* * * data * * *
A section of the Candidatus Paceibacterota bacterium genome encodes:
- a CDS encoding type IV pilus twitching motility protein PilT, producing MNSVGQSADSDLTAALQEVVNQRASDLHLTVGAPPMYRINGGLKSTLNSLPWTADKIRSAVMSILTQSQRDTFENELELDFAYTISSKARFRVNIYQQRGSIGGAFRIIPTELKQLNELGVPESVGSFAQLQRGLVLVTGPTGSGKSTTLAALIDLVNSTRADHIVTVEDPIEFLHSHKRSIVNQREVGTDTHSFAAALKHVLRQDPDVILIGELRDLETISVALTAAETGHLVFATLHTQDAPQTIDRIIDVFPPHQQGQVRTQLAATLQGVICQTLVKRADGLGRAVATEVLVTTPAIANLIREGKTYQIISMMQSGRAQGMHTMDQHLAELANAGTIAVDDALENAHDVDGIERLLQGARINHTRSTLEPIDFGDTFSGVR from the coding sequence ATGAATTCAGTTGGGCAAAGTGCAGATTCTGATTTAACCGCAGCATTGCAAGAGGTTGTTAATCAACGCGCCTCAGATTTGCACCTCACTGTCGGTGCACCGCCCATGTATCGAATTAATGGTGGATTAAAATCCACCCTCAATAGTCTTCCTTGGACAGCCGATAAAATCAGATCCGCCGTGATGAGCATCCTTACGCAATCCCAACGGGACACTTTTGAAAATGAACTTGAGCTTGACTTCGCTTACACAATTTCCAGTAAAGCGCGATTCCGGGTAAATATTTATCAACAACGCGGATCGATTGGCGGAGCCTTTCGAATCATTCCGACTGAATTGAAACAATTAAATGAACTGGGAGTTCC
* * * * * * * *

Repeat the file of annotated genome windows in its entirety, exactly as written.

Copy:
A section of the Candidatus Paceibacterota bacterium genome encodes:
- a CDS encoding type IV pilus twitching motility protein PilT, producing MNSVGQSADSDLTAALQEVVNQRASDLHLTVGAPPMYRINGGLKSTLNSLPWTADKIRSAVMSILTQSQRDTFENELELDFAYTISSKARFRVNIYQQRGSIGGAFRIIPTELKQLNELGVPESVGSFAQLQRGLVLVTGPTGSGKSTTLAALIDLVNSTRADHIVTVEDPIEFLHSHKRSIVNQREVGTDTHSFAAALKHVLRQDPDVILIGELRDLETISVALTAAETGHLVFATLHTQDAPQTIDRIIDVFPPHQQGQVRTQLAATLQGVICQTLVKRADGLGRAVATEVLVTTPAIANLIREGKTYQIISMMQSGRAQGMHTMDQHLAELANAGTIAVDDALENAHDVDGIERLLQGARINHTRSTLEPIDFGDTFSGVR from the coding sequence ATGAATTCAGTTGGGCAAAGTGCAGATTCTGATTTAACCGCAGCATTGCAAGAGGTTGTTAATCAACGCGCCTCAGATTTGCACCTCACTGTCGGTGCACCGCCCATGTATCGAATTAATGGTGGATTAAAATCCACCCTCAATAGTCTTCCTTGGACAGCCGATAAAATCAGATCCGCCGTGATGAGCATCCTTACGCAATCCCAACGGGACACTTTTGAAAATGAACTTGAGCTTGACTTCGCTTACACAATTTCCAGTAAAGCGCGATTCCGGGTAAATATTTATCAACAACGCGGATCGATTGGCGGAGCCTTTCGAATCATTCCGACTGAATTGAAACAATTAAATGAACTGGGAGTTCC